Translator's Footnotes

  1. From My Town: In Memory of the Communities Dobrzyn-Gollob, edited by M. Harpaz, (published by the Dobrzyn-Golub Society, Israel, 1969), pp. 284-291. Return
  2. In the following link he is referred to as “David Dov Ber Taub, who from 1880 served [as rabbi] in Dubzhin (Dobrzyn),” and was also rabbi of a town named Koniecpol. The link is: http://www.jewishgen.org/yizkor/pinkas_poland/pol1_00233.htm. Return
  3. z.tz.l. = zeicher tzaddik livrocho (Hebrew) = may the memory of the righteous be a blessing Return
  4. Rebbe = religious spiritual leader of Hassidic group Return
  5. Yechiel Dancyger (1828-1894) Return
  6. Alexander (or Aleksander) is the name of a Hassidic group that had many adherents in Dobrzyn. See the following link: http://en.wikipedia.org/wiki/Aleksander_(Hasidic_dynasty) Return
  7. Dayan = judge in Jewish religious court Return
  8. z.l. = zichroinoi livrocho (Hebrew) = of blessed memory Return
  9. “Journeying to see” refers to a trip taken by a follower of a rebbe to the rebbe's court, to be exposed to his preaching and obtain a private interview—often to ask for a blessing and for personal guidance. Return
  10. Ger = a Hassidic group that had many adherents in Dobrzyn Return
  11. Yitzchak Meir Alter (1799-1866) was the first rebbe of Ger. See the following link: http://en.wikipedia.org/wiki/Yitzchak_Meir_Alter Return
  12. Hiddushei HoRIM (= Innovations of the RIM, acronym for Rabbi Itzchak Meir). For many generations it has been common for a respected rabbinical author to be renamed, by popular acclaim, after the title of his best work, which often contains an allusion to his name. Return
  13. Arye Leib Alter (1847-1905), who succeeded Yitzchak Meir Alter as rebbe of Ger Return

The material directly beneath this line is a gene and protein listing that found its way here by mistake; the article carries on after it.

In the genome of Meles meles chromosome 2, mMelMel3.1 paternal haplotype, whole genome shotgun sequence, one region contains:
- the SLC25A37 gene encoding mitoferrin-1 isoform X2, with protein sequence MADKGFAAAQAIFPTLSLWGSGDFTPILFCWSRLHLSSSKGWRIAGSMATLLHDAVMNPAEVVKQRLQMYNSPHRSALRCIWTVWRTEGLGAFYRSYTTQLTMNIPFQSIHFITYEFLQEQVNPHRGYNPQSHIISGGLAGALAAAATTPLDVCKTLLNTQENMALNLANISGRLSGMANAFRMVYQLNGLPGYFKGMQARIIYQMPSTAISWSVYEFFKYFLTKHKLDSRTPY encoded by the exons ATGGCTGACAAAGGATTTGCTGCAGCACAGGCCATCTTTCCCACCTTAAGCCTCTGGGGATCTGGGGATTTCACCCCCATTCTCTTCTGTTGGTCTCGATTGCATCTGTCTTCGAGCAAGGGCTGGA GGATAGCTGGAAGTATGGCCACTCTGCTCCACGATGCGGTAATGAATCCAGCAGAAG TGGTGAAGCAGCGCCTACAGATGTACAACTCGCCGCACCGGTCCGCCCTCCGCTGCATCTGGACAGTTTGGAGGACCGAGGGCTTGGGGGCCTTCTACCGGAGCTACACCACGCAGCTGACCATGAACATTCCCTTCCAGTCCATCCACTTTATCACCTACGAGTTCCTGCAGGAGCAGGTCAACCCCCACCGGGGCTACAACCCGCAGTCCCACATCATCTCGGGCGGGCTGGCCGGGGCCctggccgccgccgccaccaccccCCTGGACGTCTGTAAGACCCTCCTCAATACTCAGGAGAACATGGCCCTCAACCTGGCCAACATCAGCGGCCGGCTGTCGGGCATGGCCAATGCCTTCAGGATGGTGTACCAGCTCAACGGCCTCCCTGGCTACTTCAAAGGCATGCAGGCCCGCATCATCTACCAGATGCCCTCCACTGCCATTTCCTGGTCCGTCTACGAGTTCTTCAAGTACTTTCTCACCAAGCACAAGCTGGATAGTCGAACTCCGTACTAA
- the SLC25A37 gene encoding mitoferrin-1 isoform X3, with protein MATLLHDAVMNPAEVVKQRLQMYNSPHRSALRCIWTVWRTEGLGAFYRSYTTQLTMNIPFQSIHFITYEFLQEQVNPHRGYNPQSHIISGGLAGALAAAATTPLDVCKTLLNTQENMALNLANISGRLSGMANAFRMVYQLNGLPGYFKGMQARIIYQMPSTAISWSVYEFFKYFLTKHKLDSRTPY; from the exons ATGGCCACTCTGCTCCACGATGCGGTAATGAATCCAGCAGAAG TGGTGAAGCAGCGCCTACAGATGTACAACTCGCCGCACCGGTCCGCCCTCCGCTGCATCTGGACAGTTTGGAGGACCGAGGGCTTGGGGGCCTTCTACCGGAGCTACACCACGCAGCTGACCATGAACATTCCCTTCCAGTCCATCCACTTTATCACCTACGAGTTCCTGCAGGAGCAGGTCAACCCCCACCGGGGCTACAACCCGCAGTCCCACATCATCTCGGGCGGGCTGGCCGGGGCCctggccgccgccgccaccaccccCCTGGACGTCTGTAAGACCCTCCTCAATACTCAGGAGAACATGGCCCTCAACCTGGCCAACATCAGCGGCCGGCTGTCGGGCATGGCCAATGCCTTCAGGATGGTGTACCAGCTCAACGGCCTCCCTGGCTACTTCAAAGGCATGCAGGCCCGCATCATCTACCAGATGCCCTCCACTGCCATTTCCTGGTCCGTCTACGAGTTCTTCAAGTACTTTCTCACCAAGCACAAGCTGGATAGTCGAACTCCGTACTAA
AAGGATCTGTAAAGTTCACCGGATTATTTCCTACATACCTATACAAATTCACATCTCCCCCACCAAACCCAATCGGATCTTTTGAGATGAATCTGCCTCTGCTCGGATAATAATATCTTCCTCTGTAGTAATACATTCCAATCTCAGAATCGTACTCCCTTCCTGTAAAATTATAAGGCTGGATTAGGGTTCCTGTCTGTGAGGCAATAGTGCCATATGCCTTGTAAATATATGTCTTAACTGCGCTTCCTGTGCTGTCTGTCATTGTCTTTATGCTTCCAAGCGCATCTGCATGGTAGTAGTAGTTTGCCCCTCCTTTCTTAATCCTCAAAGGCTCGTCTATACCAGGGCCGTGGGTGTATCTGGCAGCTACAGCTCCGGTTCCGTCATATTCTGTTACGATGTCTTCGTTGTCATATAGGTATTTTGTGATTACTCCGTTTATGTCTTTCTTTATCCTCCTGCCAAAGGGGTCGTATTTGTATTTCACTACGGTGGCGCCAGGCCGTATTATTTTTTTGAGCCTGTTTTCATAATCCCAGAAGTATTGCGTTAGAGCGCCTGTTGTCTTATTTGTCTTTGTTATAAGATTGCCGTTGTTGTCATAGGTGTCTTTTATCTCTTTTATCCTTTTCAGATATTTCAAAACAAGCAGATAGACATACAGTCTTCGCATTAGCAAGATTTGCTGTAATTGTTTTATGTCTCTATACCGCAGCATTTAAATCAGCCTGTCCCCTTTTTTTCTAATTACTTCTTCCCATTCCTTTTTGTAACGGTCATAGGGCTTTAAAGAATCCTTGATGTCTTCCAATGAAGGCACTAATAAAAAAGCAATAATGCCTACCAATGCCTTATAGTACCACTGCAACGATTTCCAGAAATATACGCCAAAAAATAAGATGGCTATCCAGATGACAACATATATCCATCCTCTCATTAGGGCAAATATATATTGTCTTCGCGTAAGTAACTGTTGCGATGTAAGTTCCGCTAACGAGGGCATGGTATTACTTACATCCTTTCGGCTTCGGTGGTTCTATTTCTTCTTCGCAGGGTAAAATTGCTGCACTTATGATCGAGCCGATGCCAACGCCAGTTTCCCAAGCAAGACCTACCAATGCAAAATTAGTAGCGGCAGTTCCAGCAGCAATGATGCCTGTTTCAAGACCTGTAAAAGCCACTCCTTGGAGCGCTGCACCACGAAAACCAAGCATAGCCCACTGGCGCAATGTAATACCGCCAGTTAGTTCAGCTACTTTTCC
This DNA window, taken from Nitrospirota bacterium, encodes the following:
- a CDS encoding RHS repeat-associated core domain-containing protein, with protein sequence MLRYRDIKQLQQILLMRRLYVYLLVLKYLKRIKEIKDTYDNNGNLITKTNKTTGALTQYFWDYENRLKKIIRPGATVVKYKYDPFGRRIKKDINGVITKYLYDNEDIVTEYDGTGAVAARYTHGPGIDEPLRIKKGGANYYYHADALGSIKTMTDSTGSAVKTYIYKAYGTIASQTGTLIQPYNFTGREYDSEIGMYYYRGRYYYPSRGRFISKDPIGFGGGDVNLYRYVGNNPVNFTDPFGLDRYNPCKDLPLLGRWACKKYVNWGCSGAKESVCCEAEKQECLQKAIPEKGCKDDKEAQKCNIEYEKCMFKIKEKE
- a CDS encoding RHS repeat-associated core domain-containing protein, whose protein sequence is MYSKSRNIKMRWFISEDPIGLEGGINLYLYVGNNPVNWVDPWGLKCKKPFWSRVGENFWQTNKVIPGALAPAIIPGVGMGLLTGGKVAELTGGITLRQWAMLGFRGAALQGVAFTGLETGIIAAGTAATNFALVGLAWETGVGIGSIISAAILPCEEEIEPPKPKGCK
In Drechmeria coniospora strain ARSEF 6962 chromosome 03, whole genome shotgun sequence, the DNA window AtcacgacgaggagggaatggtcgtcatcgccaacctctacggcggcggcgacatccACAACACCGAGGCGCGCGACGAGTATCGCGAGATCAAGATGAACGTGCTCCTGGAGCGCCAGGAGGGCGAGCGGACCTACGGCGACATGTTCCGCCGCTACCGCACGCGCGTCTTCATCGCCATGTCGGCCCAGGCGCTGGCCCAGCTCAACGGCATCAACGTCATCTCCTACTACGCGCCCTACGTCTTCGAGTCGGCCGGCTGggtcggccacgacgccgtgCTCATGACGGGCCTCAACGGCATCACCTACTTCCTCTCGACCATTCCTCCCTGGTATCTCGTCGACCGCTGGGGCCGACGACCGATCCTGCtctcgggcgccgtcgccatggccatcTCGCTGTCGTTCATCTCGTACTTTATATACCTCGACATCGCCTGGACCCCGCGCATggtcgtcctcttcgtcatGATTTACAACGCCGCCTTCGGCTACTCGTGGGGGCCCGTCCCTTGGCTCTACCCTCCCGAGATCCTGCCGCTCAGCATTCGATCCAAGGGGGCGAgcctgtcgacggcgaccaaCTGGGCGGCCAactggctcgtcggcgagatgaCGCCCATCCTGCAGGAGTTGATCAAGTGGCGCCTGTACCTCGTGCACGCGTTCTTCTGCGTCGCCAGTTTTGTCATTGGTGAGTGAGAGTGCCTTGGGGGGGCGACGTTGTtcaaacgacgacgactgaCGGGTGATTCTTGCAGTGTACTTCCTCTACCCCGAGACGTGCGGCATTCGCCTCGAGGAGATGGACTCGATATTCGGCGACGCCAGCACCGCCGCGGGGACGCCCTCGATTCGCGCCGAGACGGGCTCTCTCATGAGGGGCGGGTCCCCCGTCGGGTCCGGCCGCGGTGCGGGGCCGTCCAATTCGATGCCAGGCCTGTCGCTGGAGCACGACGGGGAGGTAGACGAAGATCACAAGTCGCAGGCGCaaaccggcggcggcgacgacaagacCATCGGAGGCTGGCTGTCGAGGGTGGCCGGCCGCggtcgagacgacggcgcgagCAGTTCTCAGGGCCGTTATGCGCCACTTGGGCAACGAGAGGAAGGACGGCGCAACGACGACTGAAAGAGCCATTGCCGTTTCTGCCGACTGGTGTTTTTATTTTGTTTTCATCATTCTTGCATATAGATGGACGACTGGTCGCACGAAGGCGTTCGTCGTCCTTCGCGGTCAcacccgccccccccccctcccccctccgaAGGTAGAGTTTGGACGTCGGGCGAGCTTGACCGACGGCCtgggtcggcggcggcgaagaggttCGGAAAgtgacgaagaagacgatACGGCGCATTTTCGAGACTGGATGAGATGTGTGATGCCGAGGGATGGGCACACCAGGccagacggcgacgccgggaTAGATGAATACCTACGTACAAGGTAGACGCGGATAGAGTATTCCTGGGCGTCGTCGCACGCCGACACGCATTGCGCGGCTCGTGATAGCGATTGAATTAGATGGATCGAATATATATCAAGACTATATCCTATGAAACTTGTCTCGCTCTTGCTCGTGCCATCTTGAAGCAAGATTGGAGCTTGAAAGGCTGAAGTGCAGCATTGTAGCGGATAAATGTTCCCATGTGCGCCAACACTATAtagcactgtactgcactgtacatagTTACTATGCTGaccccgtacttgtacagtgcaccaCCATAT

14. Avrohom Mordechai Alter (1866-1948), who fled from Poland to Palestine in 1940, after the Nazi invasion of Poland. See the following link: http://en.wikipedia.org/wiki/Avraham_Mordechai_Alter. Return
  15. After visiting Palestine several times in the 1920s, he began encouraging his wealthier followers to immigrate there. His son-in-law (and devoted follower) Yitzhak Meir Levine was a signatory of Israel's Declaration of Independence and served in the Knesset for the first few years of the State. Return
  16. Israel Yitzhak Kalish of Warka, 1779-1848. He was called the Varker (or Vurker) rebbe. See the following link: http://en.wikipedia.org/wiki/Israel_Yitzhak_Kalish Return
  17. Rebbe Bunim died in 1827. Pshiskhe is the Yiddish name of the Polish town of Przysucha. Return
  18. “Love of fellow Jews” in the sense of the commandment “Thou shalt love thy neighbor as thyself” (Lev. 19:18). Return
  19. Beis medresh = study hall, where men sit at tables to study religious books, and prayer services are sometimes held, as well. But see below, where it is stated that this Beis Medresh was actually used exclusively for prayer services. Return
  20. Shtiebl = a small synagogue consisting of a single prayer room; usually Hassidic Return
  21. Otwotzke = from the town of Otwock in Poland. See the following link: http://en.wikipedia.org/wiki/Amshinov_%28Hasidic_dynasty%29 Return
  22. Yiddish gegesen teg. They would follow a weekly schedule, going from one home to another for meals. Return
  23. The abbreviation 'ר, here translated as “R.”, usually stands for Reb, meaning “Mr.”., although it can also stand for Rabbi. Return
  24. Tifferes Shmuel” = Shmuel Tzvi Dancyger, an Aleksander rebbe, who died in 1924. Tifferes Shmuel is the name of a book he wrote (see Footnote 12). See the following link: http://en.wikipedia.org/wiki/Aleksander_%28Hasidic_dynasty%29 Return
  25. A photograph of Avrohom Hirsh Kohn, together with his family, appears on p. 190 of the reference cited in Footnote 1. For a photograph of Mendl Kohn, see p. 192 of the same reference. Return
  26. h.y.d. = Hashem yikoim domoi/domo/domom (Hebrew) = May God avenge his/her/their blood, referring throughout this article to victims who were murdered in the Holocaust Return
  27. A photograph of Szmiga appears on p. 316 of reference cited in Footnote 1 Return
  28. Rosh Hashana (New Year), Yom Kippur (Day of Atonement), Sukkos (Tabernacles), and Shemini Atzeres/Simchas Toirah (8th-Day Assembly/Rejoicing of the Law) occur one after the other during a period of 3 weeks in September-October. Return
  29. Oiskim betzorchei tzibur be'emuno (Hebrew). A special prayer for these community volunteers, utilizing this Hebrew phrase, is recited in the synagogue every Sabbath. Return
  30. Gabbai = synagogue treasurer functionary, who, among other duties, collected contributions and organized the provision of charity to the needy Return